The Future of Sports Betting and Big Data


Up until recently, sports betting was traditionally a mixture of putting money on your favourite team and listening to the advice of pundits. Now, in an age of big data, we’re starting to realise the unreliability of those methods. Big data pours in huge amounts of information from a wide variety of sources for better levels of insight across all levels of the game. But does access to the statistics actually help fans make more accurate bets? And is data alone enough?

Michael Beuoy of Inpredictable & FiveThirtyEight shares his thoughts.

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Data alone isn’t enough. You need understanding and discipline to be successful.

I think it takes discipline combined with a solid understanding of the sport you’re trying to analyse. If you don’t understand the context behind your numbers, no amount of advanced analysis and complicated algorithms is going to help you make sense of them. You need discipline because it is very easy to lock in on a particular theory and only pay attention to the data points that confirm that theory. A good practice is to always set aside a portion of your data before you start analysing. Once you’ve built what you think is your “best” model or theory, you can then test it against this alternative dataset.

Sports data yields random results, and the market is no more accurate than it was 16 years ago.

I’d say the most surprising phenomena in sports data sets is the inherent randomness in most sports outcomes and the lack of repeatability. For example, in the NFL, the occasions when a team wins possession of the ball through a defensive action appear to be largely random, with little correlation from week to week. This fact can lead to potential betting opportunities as the market appears to give more weight to defensive turnovers than what the data indicate.

What’s more, despite all the extra data we now have access to today, the market does not appear to be getting more accurate, at least when it comes to the NFL. From 1989 to 2000, the bookies’ favourite won 66.7% of the time. Between 2001 and 2012, the bookies’ favourite won 66.9% of the time.


“Despite all the extra data we now have access to today, the market does not appear to be getting more accurate, at least when it comes to the NFL. From 1989 to 2000, the bookies’ favourite won 66.7% of the time. Between 2001 and 2012, the bookies’ favourite won 66.9% of the time.”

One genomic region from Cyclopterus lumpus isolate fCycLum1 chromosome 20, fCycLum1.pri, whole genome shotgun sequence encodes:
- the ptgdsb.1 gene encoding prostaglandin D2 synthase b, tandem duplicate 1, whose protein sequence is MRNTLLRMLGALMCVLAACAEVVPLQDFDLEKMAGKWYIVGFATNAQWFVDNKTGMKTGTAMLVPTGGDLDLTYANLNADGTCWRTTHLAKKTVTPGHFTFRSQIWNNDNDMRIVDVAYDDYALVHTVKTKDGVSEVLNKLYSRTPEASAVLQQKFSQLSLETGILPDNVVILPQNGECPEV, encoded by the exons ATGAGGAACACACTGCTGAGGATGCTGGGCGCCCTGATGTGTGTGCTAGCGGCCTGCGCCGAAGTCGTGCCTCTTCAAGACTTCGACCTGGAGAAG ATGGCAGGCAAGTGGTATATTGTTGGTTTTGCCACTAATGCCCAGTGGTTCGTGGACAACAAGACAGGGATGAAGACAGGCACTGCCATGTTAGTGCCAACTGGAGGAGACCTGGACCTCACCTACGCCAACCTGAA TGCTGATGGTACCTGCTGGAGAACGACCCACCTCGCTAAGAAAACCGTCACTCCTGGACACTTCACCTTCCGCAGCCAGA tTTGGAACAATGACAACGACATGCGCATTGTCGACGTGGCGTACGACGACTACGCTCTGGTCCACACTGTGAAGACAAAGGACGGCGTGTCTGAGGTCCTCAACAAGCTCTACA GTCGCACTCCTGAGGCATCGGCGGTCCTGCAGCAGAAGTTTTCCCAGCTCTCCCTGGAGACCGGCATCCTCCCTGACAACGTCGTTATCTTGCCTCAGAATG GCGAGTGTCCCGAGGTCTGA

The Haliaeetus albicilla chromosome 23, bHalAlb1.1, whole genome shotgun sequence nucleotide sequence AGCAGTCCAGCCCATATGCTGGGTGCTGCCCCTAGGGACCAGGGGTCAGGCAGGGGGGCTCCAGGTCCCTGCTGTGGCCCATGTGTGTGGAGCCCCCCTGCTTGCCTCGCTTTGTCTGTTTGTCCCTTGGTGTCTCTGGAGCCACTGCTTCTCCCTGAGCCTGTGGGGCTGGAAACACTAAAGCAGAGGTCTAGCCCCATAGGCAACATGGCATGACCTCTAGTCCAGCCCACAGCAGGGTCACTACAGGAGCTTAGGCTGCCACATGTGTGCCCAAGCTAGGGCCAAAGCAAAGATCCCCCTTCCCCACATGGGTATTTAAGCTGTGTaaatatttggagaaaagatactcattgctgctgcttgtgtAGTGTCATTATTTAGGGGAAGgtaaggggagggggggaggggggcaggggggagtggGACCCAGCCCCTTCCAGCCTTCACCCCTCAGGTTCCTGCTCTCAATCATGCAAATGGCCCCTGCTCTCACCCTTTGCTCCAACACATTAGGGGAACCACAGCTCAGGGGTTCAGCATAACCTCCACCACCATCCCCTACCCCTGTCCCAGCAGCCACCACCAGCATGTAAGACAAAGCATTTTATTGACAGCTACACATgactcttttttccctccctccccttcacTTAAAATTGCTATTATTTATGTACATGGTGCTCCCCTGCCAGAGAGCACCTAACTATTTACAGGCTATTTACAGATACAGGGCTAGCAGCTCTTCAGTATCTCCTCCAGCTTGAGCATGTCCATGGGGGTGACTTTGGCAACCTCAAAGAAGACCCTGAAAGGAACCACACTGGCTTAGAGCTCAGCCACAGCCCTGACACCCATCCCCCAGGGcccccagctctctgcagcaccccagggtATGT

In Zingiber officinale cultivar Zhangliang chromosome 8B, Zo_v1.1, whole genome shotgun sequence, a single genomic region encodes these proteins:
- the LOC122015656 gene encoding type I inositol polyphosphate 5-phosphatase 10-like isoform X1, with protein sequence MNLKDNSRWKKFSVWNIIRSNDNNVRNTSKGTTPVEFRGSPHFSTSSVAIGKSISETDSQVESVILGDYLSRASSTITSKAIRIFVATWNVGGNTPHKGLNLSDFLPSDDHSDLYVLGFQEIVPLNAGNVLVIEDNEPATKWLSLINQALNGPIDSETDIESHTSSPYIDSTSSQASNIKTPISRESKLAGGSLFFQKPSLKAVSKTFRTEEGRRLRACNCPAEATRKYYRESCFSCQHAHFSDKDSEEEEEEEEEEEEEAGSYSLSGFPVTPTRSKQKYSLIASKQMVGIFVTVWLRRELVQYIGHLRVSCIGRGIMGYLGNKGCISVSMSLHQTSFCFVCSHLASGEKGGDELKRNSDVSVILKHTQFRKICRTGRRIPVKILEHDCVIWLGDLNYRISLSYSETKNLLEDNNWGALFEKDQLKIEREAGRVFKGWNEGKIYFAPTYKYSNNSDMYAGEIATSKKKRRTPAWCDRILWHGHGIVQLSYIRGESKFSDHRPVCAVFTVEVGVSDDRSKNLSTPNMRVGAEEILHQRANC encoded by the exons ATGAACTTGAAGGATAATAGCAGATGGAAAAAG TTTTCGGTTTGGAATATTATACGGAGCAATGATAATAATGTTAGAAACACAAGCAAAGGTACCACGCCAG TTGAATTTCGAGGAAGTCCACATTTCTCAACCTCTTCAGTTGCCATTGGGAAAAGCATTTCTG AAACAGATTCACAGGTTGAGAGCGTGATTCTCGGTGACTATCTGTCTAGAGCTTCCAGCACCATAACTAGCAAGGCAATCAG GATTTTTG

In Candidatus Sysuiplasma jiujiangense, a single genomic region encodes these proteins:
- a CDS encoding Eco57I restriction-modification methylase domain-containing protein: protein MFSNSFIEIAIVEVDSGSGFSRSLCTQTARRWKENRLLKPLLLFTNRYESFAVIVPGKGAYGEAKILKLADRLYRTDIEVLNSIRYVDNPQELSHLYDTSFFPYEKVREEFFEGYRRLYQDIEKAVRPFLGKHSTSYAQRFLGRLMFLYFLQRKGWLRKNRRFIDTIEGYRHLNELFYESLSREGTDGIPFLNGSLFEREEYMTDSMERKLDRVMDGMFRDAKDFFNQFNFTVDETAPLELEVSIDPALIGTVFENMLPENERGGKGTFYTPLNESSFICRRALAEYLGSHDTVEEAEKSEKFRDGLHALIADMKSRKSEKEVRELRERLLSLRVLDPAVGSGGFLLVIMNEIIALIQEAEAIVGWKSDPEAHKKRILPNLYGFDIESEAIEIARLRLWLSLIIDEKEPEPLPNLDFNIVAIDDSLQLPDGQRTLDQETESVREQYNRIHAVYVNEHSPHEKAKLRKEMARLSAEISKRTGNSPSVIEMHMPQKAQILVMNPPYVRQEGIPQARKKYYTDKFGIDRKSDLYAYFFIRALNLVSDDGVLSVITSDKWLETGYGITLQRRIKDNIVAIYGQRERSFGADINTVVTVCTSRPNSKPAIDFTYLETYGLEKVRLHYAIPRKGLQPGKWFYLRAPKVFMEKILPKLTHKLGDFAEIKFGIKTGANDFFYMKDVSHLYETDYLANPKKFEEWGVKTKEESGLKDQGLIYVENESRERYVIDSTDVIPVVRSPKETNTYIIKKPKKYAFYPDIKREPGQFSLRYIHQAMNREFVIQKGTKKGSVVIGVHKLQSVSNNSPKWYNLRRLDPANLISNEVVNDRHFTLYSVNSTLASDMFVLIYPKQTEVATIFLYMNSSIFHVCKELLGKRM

Statistics don’t always take the bigger picture into account.

Some sports statistics that are traditionally considered to be useful are in fact very misleading. One example of this is clean-sheets for goalkeepers. These football stats are usually from a small sample size and bear no considerations for the rest of the team or the strength of the opponent.

Another example is stats that aren’t volume adjusted. For instance, the total passes completed or total goals scored, but without knowing how many attempted passes or shots it took to accumulate those figures.

Make the experience more social with more things to bet on. Then watch it all take off.

I think the industry is still looking for the right user experience that can really draw in a large, casual audience. Apps like Pivit and companies like Instamrkt are on the right track, I believe. I think it will take the right kind of interface combined with a well-integrated social element for things to really take off. I also see the universe of what we can bet on expanding significantly. So, instead of just betting on whether a team will win, you have a buffet of micro-transactions you can bet on: will Manchester City score the next goal, will Zlatan Ibrahimovic take three shots before the half ends, and so on.


“It will take the right kind of interface combined with a well-integrated social element for things to really take off.”

Modern sports betting will get more popular. It just needs to lose its stigma.

I think Daily Fantasy (fantasy football games with cash wagers) will continue to grow in popularity. The platform is already gaining a lot of traction in the US, but has faced recent legal trouble surrounding its focus on sports betting.
From a US perspective, I think it could go one of two ways:

  1. Daily Fantasy survives its current round of legal challenges, its popularity continues to grow and eventually leads to legalization of sports betting in general.
  2. Daily Fantasy is ruled to be gambling and is shut down. Sports betting continues to be illegal and maintains its current level of popularity within the States.

I think the first outcome is more likely than the second. I think the economic and tax opportunities are going to be too great to turn down. If so, I see Daily Fantasy increasing in popularity in all territories as sports betting loses the stigma it currently has, and becomes more mainstream.

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About the Author: Michael Beuoy is a sports data expert and creator of www.inpredictable.com.

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